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When Does Morning Sickness Go Away?

We Asked an OB How Long You'll Have Morning Sickness — Don't Worry, It's Not Forever

Pregnant woman sitting on bed at home holding her bump

When I first saw my positive pregnancy test, I was filled with joy. Baby number two was on the way! But after about six weeks, that joy in the pit of my stomach was replaced by nausea. That's right: I was struck with morning sickness. It seemed I spent my entire day wondering if I would need to sprint to the nearest toilet or trash can. I also had a mischievous toddler at the time, so the days seemed to stretch on forever. At the end of each week, I wondered, "How much more of this can I take?"

For some expecting mothers, morning sickness consists of nausea and extreme fatigue. Sometimes, that nausea even turns into actual vomiting (I was one of those lucky ones). Either way, it's an unpleasant part of being pregnant. But how long does it typically last? Not that long, thankfully. "For many women, their morning sickness begins as soon as they miss their period, but fortunately, most women feel better by the end of the first trimester, around 12 to 14 weeks," said Mary Jane Minkin, M.D., clinical professor of obstetrics, gynecology, and reproductive sciences at the Yale School of Medicine.

She did explain, however, that the term "morning" sickness can be misleading, because many women feel fatigued and nauseous at various times throughout the day — or worse, all day long. For those women, a more realistic name would be "24-hour sickness." I know that that was certainly the case for me. I remember watching the clock in the evenings, counting down the minutes until my husband came home so he could take care of our toddler and I could heave in peace.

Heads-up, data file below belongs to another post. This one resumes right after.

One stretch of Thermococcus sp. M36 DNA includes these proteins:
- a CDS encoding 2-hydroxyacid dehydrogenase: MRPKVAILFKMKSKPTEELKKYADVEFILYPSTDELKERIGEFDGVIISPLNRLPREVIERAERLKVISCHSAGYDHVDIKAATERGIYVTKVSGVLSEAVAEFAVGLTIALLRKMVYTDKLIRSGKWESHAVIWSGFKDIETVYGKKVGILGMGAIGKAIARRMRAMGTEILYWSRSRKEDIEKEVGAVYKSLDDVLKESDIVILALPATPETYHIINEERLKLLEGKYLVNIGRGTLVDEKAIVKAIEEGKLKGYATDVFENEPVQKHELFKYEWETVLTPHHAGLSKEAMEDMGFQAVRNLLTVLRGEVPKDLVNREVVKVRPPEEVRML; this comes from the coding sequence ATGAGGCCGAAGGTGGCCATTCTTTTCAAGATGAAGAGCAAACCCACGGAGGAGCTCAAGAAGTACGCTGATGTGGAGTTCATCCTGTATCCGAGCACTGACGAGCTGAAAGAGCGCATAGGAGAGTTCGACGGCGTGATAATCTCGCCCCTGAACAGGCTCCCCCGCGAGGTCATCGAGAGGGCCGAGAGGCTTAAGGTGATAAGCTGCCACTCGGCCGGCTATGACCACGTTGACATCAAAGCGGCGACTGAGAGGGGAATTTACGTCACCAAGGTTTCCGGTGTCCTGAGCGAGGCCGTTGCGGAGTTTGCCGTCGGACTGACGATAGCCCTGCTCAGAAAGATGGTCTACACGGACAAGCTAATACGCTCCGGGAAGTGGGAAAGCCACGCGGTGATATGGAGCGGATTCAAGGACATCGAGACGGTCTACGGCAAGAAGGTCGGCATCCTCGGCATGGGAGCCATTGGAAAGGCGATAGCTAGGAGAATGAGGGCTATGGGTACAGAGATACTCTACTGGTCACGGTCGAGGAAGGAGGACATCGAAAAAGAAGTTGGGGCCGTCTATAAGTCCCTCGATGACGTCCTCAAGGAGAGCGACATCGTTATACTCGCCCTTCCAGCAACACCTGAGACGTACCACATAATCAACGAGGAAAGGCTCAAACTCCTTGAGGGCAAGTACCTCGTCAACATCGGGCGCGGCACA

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On top of feeling sick, I always felt so exhausted that caring for a toddler seemed impossible. According to Dr. Minkin, that doesn't last too long, either. "The significant fatigue that many women also experience during the first trimester tends to get better around 12 to 14 weeks, too," she said. Thankfully, she was right in my case. The pep in my step did indeed come back almost as soon as I transitioned to my second trimester.

In fact, the second trimester tends to be the sweet spot for many women during their pregnancies, so hang in there if you're in your first trimester and feeling awful! Soon, the morning sickness will subsided and your energy will come back. And once it's finally gone away for good, you can spend all your energy looking forward to meeting your new little bundle of joy.

Image Source: Getty / Lauren Bates
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